London-based site run by Gordon Brown’s sister-in-law censored over claims cash from a state fund ended up in Malaysian prime minister’s bank account
Clare Rewcastle Brown
The Sarawak Report was founded by Clare Rewcastle Brown, pictured, and is based in London. Photograph: Sarah Lee for the Guardian

Malaysia has blocked access to a whistleblowing website run by a British journalist which has reported allegations that money linked to a state investment fund ended up in Prime Minister Najib Razak’s bank accounts.

The Sarawak Report, founded by Clare Rewcastle Brown and based in London, has in recent months reported extensively on a series of sensational bribery and financial mismanagement allegations linked to Najib and the fund, 1Malaysia Development Berhad (1MDB)

Rewcastle Brown, who is married to former British prime minister Gordon Brown’s younger brother, set up Sarawak Report in 2010, and most of its reporting has focused on deforestation in the Malaysian part of Borneo – including the state of Sarawak – and corruption.

The move to block Sarawak Report came two weeks after the website first reported on how investigators probing the debt-laden 1MDB discovered that some US$700m allegedly made its way into Najib’s personal bank accounts.

The Wall Street Journal reported a similar story, citing official documents. Najib, facing mounting calls to resign, has denied receiving money for his personal use.

The Malaysian Communications and Multimedia Commission, the country’s internet regulator, confirmed late on Sunday it had blocked Sarawak Report for reporting on what it called “unverified content”.

“Such content could create unrest and threatens national stability, public order and economic stability,” the commission said in a statement.

It said the website would be blocked until an official investigation into 1MDB is completed. No time frame has been given for the investigation.

Sarawak Report continues to be accessible from outside Malaysia, however.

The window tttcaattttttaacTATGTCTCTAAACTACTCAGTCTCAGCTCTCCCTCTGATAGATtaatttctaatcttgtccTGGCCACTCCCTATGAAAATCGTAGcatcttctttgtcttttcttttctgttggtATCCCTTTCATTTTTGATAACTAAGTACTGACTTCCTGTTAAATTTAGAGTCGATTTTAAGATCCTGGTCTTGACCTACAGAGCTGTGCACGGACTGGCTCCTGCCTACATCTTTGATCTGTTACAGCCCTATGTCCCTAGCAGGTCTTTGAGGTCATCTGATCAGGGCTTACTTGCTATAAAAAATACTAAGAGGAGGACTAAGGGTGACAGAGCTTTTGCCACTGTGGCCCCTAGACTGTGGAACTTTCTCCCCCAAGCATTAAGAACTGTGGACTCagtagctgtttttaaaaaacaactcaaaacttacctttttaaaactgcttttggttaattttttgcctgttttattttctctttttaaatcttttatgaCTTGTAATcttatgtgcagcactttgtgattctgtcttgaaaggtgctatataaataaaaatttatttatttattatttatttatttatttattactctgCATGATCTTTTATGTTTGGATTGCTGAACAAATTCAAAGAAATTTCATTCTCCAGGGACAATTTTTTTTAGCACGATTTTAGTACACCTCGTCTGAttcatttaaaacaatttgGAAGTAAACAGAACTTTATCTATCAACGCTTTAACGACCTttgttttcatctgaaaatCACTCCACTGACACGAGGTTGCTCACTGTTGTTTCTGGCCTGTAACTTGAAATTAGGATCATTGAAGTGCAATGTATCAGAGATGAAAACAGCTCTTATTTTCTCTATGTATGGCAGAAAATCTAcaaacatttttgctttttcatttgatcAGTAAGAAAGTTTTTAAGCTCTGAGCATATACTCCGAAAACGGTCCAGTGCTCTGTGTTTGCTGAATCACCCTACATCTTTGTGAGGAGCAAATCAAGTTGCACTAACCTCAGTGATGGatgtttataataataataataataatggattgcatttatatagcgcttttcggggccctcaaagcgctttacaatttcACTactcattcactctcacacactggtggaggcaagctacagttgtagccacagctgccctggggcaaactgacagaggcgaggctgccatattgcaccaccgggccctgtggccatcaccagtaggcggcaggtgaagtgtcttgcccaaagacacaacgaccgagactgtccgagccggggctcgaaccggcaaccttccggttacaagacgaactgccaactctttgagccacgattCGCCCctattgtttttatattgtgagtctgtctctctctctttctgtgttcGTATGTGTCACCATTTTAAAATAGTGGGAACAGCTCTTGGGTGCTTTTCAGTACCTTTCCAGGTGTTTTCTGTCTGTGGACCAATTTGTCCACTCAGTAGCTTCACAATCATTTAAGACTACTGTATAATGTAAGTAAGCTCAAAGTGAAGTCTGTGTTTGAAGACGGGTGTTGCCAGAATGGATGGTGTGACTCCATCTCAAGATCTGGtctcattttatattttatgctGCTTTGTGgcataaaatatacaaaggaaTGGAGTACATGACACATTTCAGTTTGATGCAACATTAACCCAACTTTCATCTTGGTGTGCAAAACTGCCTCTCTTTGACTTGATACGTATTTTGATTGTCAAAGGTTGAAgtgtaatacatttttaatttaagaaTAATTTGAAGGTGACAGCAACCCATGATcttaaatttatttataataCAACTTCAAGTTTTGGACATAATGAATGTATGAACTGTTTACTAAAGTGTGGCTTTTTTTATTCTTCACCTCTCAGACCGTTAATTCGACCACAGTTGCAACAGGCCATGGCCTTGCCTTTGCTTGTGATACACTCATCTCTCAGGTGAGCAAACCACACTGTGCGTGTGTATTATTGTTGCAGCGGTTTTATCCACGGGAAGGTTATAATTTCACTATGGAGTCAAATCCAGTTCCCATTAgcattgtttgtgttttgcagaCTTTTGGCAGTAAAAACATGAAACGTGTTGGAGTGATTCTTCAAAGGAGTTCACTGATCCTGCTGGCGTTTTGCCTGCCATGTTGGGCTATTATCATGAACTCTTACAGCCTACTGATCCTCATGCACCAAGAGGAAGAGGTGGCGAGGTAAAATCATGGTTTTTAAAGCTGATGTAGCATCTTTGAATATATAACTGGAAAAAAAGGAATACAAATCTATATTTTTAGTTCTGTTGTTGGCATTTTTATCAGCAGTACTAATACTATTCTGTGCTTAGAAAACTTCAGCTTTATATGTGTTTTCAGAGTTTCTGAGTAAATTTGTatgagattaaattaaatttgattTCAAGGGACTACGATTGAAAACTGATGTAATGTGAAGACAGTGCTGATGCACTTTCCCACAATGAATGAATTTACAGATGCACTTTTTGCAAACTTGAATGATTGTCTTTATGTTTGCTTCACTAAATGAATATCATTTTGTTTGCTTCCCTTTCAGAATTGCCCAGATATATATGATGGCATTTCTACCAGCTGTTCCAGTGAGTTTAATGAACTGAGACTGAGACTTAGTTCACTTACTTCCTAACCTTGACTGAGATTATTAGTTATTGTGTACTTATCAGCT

Responding to the decision, Rewcastle Brown – who was denied entry into Malaysia in 2013 – said it was “a blatant attempt to censor” Sarawak Report’s exposure on corruption in Malaysia, ruled by the long-dominant National Front coalition since gaining independence from Britain in 1957.

“This latest blow to media freedom only brings further discredit upon the present administration, who have proven unable to counter the evidence we have presented in any other way,” she said in a statement sent to the Guardian.

She said the move showed Malaysian authorities were fearful of being exposed, and vowed not to be silenced.

“Sarawak Report will not be impeded in any way by this action in bringing out future information as and when its investigations deliver further evidence.”

The decision to block the site has also sparked condemnation from Malaysians, who said the government has gone back on a promise not to censor the internet.

Malaysia pledged not to restrict the internet when it set up the “Multimedia Super Corridor”, Malaysia’s answer to Silicon Valley, in the 1990s in a bid to attract foreign investors.

“Imposing stricter internet controls over what a user can post and read will severely restrict the freedoms of expression and the right to information, ” Shamini Darshni, Amnesty International Malaysia executive director said.